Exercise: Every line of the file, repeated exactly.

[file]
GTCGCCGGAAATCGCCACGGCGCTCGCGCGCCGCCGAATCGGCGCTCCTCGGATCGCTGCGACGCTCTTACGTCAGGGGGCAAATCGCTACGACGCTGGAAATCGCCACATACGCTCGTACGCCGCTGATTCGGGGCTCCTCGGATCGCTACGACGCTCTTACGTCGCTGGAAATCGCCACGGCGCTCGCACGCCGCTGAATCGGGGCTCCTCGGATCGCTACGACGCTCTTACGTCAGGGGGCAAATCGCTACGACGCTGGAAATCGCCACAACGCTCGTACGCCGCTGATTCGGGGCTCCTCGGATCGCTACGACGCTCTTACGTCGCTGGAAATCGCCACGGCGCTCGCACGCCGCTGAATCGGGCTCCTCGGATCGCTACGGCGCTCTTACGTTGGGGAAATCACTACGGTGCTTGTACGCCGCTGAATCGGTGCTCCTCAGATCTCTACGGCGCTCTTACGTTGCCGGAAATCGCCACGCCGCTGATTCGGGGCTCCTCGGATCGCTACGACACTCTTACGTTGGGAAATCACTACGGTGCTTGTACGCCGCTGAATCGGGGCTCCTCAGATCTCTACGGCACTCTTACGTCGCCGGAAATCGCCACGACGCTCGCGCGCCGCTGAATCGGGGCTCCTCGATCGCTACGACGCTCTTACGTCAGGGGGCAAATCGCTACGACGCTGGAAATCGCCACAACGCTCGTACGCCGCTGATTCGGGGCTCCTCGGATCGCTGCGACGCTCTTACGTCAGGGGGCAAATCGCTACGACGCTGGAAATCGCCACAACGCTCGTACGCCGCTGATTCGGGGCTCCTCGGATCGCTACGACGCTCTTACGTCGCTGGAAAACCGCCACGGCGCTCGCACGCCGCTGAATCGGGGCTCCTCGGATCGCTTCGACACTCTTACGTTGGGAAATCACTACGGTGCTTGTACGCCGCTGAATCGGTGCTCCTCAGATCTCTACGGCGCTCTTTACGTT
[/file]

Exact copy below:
GTCGCCGGAAATCGCCACGGCGCTCGCGCGCCGCCGAATCGGCGCTCCTCGGATCGCTGCGACGCTCTTACGTCAGGGGGCAAATCGCTACGACGCTGGAAATCGCCACATACGCTCGTACGCCGCTGATTCGGGGCTCCTCGGATCGCTACGACGCTCTTACGTCGCTGGAAATCGCCACGGCGCTCGCACGCCGCTGAATCGGGGCTCCTCGGATCGCTACGACGCTCTTACGTCAGGGGGCAAATCGCTACGACGCTGGAAATCGCCACAACGCTCGTACGCCGCTGATTCGGGGCTCCTCGGATCGCTACGACGCTCTTACGTCGCTGGAAATCGCCACGGCGCTCGCACGCCGCTGAATCGGGCTCCTCGGATCGCTACGGCGCTCTTACGTTGGGGAAATCACTACGGTGCTTGTACGCCGCTGAATCGGTGCTCCTCAGATCTCTACGGCGCTCTTACGTTGCCGGAAATCGCCACGCCGCTGATTCGGGGCTCCTCGGATCGCTACGACACTCTTACGTTGGGAAATCACTACGGTGCTTGTACGCCGCTGAATCGGGGCTCCTCAGATCTCTACGGCACTCTTACGTCGCCGGAAATCGCCACGACGCTCGCGCGCCGCTGAATCGGGGCTCCTCGATCGCTACGACGCTCTTACGTCAGGGGGCAAATCGCTACGACGCTGGAAATCGCCACAACGCTCGTACGCCGCTGATTCGGGGCTCCTCGGATCGCTGCGACGCTCTTACGTCAGGGGGCAAATCGCTACGACGCTGGAAATCGCCACAACGCTCGTACGCCGCTGATTCGGGGCTCCTCGGATCGCTACGACGCTCTTACGTCGCTGGAAAACCGCCACGGCGCTCGCACGCCGCTGAATCGGGGCTCCTCGGATCGCTTCGACACTCTTACGTTGGGAAATCACTACGGTGCTTGTACGCCGCTGAATCGGTGCTCCTCAGATCTCTACGGCGCTCTTTACGTT